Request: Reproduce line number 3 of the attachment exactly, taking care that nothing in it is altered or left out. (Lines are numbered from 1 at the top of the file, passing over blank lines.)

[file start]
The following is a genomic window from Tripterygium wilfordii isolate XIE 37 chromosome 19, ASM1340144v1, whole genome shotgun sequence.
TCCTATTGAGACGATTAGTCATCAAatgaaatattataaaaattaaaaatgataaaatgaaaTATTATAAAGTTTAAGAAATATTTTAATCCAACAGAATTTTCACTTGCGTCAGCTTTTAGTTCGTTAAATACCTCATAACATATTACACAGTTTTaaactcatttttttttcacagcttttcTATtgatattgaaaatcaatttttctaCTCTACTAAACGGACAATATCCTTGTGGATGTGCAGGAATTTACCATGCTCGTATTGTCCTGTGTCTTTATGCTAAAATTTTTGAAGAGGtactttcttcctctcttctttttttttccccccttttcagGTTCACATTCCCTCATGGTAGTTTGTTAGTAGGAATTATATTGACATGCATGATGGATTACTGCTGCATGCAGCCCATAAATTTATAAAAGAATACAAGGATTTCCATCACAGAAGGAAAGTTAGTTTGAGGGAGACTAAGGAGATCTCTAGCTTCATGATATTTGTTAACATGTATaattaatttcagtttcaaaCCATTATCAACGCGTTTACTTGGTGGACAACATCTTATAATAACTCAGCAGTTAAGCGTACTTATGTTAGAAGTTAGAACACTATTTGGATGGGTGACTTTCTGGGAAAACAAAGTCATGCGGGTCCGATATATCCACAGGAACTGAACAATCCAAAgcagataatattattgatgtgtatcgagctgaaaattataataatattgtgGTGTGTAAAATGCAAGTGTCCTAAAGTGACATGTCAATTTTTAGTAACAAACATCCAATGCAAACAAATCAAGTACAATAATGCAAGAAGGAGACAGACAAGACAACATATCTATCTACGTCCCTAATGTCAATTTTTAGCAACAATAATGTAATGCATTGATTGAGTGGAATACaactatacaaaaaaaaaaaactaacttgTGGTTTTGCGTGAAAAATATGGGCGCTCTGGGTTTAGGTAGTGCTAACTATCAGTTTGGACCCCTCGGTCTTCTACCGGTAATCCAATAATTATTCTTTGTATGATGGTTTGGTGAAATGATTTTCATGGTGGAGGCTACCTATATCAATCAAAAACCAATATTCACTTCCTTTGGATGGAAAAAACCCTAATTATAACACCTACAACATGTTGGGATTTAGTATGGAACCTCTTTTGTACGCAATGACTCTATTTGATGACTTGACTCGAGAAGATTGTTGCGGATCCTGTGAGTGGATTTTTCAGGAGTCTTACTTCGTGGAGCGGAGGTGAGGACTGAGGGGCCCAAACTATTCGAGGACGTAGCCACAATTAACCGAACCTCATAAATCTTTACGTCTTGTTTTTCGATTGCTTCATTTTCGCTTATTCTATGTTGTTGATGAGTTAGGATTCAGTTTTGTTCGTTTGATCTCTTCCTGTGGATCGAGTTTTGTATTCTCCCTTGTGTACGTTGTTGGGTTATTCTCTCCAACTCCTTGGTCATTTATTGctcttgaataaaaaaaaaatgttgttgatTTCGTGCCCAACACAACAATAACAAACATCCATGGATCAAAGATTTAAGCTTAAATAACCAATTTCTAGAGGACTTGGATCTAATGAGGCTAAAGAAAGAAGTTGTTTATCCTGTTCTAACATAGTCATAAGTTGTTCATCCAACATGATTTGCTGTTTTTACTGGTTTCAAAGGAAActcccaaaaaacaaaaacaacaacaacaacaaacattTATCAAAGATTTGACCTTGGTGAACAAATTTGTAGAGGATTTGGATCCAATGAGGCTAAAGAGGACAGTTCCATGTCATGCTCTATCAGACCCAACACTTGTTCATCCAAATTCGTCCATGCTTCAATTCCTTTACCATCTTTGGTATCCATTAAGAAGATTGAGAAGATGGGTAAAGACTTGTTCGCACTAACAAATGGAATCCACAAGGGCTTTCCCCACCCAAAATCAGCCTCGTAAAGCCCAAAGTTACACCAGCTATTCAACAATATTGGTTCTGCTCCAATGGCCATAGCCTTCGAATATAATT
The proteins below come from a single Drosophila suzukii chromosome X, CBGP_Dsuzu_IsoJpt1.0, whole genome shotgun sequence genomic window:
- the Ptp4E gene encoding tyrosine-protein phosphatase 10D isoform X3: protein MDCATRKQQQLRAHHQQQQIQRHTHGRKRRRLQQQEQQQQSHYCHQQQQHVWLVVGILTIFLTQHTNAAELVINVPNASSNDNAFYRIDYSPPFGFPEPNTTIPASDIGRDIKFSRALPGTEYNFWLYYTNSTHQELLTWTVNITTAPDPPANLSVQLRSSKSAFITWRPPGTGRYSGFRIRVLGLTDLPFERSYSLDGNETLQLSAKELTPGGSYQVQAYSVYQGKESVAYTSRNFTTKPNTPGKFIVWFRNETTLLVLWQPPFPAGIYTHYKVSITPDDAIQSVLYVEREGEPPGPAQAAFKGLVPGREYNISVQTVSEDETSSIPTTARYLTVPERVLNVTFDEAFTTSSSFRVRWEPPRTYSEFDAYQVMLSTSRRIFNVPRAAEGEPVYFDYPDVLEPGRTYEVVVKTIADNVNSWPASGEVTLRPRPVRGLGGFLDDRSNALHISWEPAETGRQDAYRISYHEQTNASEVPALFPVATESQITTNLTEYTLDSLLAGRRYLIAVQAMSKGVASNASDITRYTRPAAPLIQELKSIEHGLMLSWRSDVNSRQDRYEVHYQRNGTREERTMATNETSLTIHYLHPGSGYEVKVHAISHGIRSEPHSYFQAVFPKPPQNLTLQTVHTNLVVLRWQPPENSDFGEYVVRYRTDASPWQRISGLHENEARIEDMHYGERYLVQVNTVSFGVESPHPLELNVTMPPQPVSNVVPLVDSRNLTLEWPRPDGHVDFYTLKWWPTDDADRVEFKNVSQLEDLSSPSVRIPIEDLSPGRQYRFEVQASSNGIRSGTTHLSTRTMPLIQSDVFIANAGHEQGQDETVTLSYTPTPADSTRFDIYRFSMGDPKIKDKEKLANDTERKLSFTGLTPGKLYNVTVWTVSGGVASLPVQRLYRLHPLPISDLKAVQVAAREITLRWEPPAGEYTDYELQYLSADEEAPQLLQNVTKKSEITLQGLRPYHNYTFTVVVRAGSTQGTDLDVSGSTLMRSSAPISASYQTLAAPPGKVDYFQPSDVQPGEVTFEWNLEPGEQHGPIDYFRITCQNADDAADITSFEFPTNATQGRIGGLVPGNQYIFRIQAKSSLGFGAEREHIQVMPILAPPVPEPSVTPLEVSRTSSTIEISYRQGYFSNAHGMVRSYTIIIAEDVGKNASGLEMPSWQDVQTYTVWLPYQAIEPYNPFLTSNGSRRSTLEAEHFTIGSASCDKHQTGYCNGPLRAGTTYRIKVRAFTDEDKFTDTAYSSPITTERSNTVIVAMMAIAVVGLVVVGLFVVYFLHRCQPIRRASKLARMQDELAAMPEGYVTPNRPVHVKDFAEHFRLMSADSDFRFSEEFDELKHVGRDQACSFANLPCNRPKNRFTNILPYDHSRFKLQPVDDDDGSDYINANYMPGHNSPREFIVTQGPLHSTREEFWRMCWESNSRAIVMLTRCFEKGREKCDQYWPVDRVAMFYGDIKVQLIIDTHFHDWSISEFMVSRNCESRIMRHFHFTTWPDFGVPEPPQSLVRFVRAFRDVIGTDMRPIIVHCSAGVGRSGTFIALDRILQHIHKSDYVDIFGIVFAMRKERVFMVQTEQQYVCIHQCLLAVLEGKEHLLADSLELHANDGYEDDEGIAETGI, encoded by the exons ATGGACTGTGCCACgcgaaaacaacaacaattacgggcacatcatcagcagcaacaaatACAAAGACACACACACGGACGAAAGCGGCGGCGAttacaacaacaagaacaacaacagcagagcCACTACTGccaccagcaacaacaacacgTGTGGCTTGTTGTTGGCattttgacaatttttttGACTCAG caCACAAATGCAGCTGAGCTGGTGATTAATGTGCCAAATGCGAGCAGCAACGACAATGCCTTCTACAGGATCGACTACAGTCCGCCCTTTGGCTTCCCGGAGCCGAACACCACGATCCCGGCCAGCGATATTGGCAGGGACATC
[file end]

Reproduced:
The proteins below come from a single Drosophila suzukii chromosome X, CBGP_Dsuzu_IsoJpt1.0, whole genome shotgun sequence genomic window: